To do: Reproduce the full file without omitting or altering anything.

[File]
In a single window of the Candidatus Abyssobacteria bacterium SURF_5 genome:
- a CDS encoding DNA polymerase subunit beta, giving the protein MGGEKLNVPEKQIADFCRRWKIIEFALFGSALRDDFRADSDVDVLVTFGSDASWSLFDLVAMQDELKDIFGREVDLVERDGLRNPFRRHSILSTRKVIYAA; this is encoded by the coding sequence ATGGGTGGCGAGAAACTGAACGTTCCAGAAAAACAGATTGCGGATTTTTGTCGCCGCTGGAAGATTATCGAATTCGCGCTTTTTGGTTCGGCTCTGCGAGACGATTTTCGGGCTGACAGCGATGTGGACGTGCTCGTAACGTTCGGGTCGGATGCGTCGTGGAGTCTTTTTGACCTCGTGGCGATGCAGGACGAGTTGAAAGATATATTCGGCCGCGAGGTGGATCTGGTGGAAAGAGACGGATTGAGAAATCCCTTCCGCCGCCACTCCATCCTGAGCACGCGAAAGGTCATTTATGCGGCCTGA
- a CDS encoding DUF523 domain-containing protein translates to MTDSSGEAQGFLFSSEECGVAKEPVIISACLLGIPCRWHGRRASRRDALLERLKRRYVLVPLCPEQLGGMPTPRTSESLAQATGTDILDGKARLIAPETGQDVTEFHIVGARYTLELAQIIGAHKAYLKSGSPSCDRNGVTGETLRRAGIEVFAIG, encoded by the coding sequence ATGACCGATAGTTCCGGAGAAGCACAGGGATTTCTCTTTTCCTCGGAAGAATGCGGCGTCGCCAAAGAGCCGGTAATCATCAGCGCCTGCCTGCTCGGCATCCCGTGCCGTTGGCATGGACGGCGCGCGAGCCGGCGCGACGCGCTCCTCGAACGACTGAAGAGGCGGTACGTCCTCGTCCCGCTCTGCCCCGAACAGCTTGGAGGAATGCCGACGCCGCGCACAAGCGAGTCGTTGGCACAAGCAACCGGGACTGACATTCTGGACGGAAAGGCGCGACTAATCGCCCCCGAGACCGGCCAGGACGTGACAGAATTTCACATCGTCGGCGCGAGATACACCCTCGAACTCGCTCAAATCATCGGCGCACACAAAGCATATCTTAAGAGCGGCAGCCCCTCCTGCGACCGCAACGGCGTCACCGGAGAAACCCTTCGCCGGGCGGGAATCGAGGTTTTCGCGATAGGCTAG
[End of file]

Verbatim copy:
In a single window of the Candidatus Abyssobacteria bacterium SURF_5 genome:
- a CDS encoding DNA polymerase subunit beta, giving the protein MGGEKLNVPEKQIADFCRRWKIIEFALFGSALRDDFRADSDVDVLVTFGSDASWSLFDLVAMQDELKDIFGREVDLVERDGLRNPFRRHSILSTRKVIYAA; this is encoded by the coding sequence ATGGGTGGCGAGAAACTGAACGTTCCAGAAAAACAGATTGCGGATTTTTGTCGCCGCTGGAAGATTATCGAATTCGCGCTTTTTGGTTCGGCTCTGCGAGACGATTTTCGGGCTGACAGCGATGTGGACGTGCTCGTAACGTTCGGGTCGGATGCGTCGTGGAGTCTTTTTGACCTCGTGGCGATGCAGGACGAGTTGAAAGATATATTCGGCCGCGAGGTGGATCTGGTGGAAAGAGACGGATTGAGAAATCCCTTCCGCCGCCACTCCATCCTGAGCACGCGAAAGGTCATTTATGCGGCCTGA
- a CDS encoding DUF523 domain-containing protein translates to MTDSSGEAQGFLFSSEECGVAKEPVIISACLLGIPCRWHGRRASRRDALLERLKRRYVLVPLCPEQLGGMPTPRTSESLAQATGTDILDGKARLIAPETGQDVTEFHIVGARYTLELAQIIGAHKAYLKSGSPSCDRNGVTGETLRRAGIEVFAIG, encoded by the coding sequence ATGACCGATAGTTCCGGAGAAGCACAGGGATTTCTCTTTTCCTCGGAAGAATGCGGCGTCGCCAAAGAGCCGGTAATCATCAGCGCCTGCCTGCTCGGCATCCCGTGCCGTTGGCATGGACGGCGCGCGAGCCGGCGCGACGCGCTCCTCGAACGACTGAAGAGGCGGTACGTCCTCGTCCCGCTCTGCCCCGAACAGCTTGGAGGAATGCCGACGCCGCGCACAAGCGAGTCGTTGGCACAAGCAACCGGGACTGACATTCTGGACGGAAAGGCGCGACTAATCGCCCCCGAGACCGGCCAGGACGTGACAGAATTTCACATCGTCGGCGCGAGATACACCCTCGAACTCGCTCAAATCATCGGCGCACACAAAGCATATCTTAAGAGCGGCAGCCCCTCCTGCGACCGCAACGGCGTCACCGGAGAAACCCTTCGCCGGGCGGGAATCGAGGTTTTCGCGATAGGCTAG